Many investors rely on telecom stocks to provide lucrative dividend income and stable growth, and both AT&T (NYSE:T) and Verizon (NYSE:VZ) have delivered both over the long run. However, with both stocks having gained substantial ground over the past year, some investors wonder whether recent pricing pressures for wireless plans could come back to haunt the two telecom giants. If so, would-be shareholders definitely want to know which would be the better buy of the two to protect against any risk.
Let's take a closer look at AT&T and Verizon, comparing them on a number of metrics to see which one looks more attractive under current conditions.
Both AT&T and Verizon have posted solid gains over the past 12 months, but AT&T has outpaced its rival. Verizon has posted a 13% total return since March 2015, compared to a strong 23% return for AT&T over the same period.
Stocks that enjoy large gains often become overvalued, so one fear investors might have about AT&T is that its stock price has outpaced its fundamental business strength. When you look at some simple valuation metrics based on trailing earnings, that hypothesis seems to play itself out. AT&T trades currently at about 16 times trailing earnings, compared to an earnings multiple of just 12 for Verizon. Yet when you start to look into the future, investors expect that AT&T's forward earnings will rise enough to reduce its earnings multiple, with current projections setting the bar at 13 times forward earnings. That matches Verizon's forward earnings multiple almost exactly. Therefore, it's tough to pick between AT&T and Verizon based on valuation alone.
Both Verizon and AT&T have been favorites among dividend investors for decades, and the telecoms traded like utility stocks for much of their histories before embracing the growth available in the mobile communications segment. AT&T currently has a higher yield of about 5%, compared to 4.25% for Verizon.
A couple of additional factors provide some useful information. AT&T's payout ratio based on earnings is higher than Verizon's by a substantial margin of roughly 80% to 50%, but some would conclude that was due to the same factors that led the disparity in AT&T's trailing versus forward valuation. AT&T also has a longer consecutive streak of raising its dividend on an annual basis, and its 32-year track record makes it a Dividend Aristocrat; Verizon currently has just an 11-year streak.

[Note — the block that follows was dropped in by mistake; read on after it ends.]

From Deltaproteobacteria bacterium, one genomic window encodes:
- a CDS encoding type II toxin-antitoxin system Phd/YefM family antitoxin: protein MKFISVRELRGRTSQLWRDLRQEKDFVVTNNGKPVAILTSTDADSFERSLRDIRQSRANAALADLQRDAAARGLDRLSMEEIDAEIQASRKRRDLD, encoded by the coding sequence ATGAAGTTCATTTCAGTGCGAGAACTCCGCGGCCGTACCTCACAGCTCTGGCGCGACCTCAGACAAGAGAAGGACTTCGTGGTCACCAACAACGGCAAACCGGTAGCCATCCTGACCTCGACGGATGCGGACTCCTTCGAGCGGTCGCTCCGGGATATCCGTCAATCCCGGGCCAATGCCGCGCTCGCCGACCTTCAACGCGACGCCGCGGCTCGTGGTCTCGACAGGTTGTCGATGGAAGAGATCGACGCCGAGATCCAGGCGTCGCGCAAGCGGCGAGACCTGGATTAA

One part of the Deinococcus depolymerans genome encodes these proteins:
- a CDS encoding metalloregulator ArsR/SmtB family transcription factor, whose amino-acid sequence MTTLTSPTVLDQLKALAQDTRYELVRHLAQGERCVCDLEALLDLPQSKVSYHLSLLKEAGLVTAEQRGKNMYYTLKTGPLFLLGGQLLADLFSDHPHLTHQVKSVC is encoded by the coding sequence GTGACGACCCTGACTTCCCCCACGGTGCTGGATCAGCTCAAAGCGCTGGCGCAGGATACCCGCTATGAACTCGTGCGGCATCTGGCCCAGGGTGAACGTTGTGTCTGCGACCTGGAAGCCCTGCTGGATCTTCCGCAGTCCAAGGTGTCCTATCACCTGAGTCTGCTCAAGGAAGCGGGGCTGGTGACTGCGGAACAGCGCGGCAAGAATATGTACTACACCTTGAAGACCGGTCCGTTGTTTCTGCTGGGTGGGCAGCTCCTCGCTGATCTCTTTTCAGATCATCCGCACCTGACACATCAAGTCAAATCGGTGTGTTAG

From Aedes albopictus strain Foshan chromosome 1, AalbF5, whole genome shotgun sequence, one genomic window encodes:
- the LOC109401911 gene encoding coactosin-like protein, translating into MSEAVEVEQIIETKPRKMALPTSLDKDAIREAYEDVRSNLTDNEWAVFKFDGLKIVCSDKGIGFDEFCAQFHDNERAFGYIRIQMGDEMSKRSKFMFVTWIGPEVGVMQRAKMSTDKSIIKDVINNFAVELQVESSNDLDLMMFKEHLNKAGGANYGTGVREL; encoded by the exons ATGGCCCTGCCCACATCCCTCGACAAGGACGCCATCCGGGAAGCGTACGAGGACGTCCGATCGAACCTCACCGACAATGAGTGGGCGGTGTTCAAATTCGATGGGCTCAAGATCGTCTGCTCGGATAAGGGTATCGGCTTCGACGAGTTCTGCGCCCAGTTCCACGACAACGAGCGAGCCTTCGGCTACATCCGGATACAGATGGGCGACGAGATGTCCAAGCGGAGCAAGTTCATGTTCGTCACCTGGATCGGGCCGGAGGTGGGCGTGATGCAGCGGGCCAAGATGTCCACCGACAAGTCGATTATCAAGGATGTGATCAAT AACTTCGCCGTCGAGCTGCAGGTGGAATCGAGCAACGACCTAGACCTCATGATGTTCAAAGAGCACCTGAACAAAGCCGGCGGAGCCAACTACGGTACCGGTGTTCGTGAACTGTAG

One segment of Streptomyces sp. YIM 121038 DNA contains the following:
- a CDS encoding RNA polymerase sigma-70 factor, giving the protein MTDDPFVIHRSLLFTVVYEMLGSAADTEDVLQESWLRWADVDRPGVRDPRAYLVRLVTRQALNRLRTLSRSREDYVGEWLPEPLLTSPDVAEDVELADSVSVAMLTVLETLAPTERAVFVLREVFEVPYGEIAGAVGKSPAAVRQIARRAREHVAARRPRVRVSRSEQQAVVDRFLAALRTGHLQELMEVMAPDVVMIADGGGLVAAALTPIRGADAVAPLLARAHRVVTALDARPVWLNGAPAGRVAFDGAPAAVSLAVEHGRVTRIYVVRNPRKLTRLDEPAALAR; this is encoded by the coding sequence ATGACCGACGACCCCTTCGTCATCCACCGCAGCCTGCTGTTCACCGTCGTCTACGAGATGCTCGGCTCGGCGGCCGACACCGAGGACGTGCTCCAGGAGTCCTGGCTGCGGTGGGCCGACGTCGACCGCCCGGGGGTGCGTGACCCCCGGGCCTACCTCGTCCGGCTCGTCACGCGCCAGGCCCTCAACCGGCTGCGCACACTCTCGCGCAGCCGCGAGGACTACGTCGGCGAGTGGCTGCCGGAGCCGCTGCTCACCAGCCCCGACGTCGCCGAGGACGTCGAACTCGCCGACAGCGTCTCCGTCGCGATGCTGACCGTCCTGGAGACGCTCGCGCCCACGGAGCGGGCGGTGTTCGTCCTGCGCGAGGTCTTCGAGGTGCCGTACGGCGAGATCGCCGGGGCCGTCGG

On the whole, AT&T seems to have an edge over Verizon in dividends, but it's a small one that many investors might find insignificant.
Both Verizon and AT&T have had to face tougher conditions in the telecom industry lately, but they both still present compelling growth prospects. In AT&T's full-year 2015 results, the company managed to boost revenue by about 11%, and adjusted earnings per share were up 6% from 2014. For the fourth quarter, AT&T sported 2.8 million new wireless customers, and although business solutions revenue was down slightly, favorable downward trends in churn rates among mobile customers helped power the telecom's results. With the acquisition of DirecTV under its belt, AT&T projects double-digit percentage revenue growth for 2016, with mid-single digit percentage gains in adjusted earnings per share and continuing growth in free cash flow.
Verizon's results showed similar trends. Adjusted earnings per share jumped 19% for the full 2015 year, and the company celebrated the impact of spending roughly $28 billion on capital expenditures designed to broaden its available wireless spectrum and build up future network capacity. Over the year, Verizon brought on 4.5 million retail postpaid wireless customers, and it tried to tout its quality advantages over smaller rivals to keep up its business momentum. However, Verizon's forward guidance wasn't as strong as AT&T's, as the company admitted it was unlikely to do better than remain at its 2015 level for adjusted earnings in 2016.
AT&T and Verizon have a lot in common, and it's tough to pick a winner based on these factors. Based on its greater opportunities for improvement, AT&T looks like a slightly better pick at this moment, but in the long run, both it and Verizon will succeed or fail based on their abilities to fend off new competition and retain their joint stranglehold over the industry.
Dan Caplinger has no position in any stocks mentioned. The Motley Fool owns shares of and recommends Verizon Communications. Try any of our Foolish newsletter services free for 30 days. We Fools may not all hold the same opinions, but we all believe that considering a diverse range of insights makes us better investors. The Motley Fool has a disclosure policy.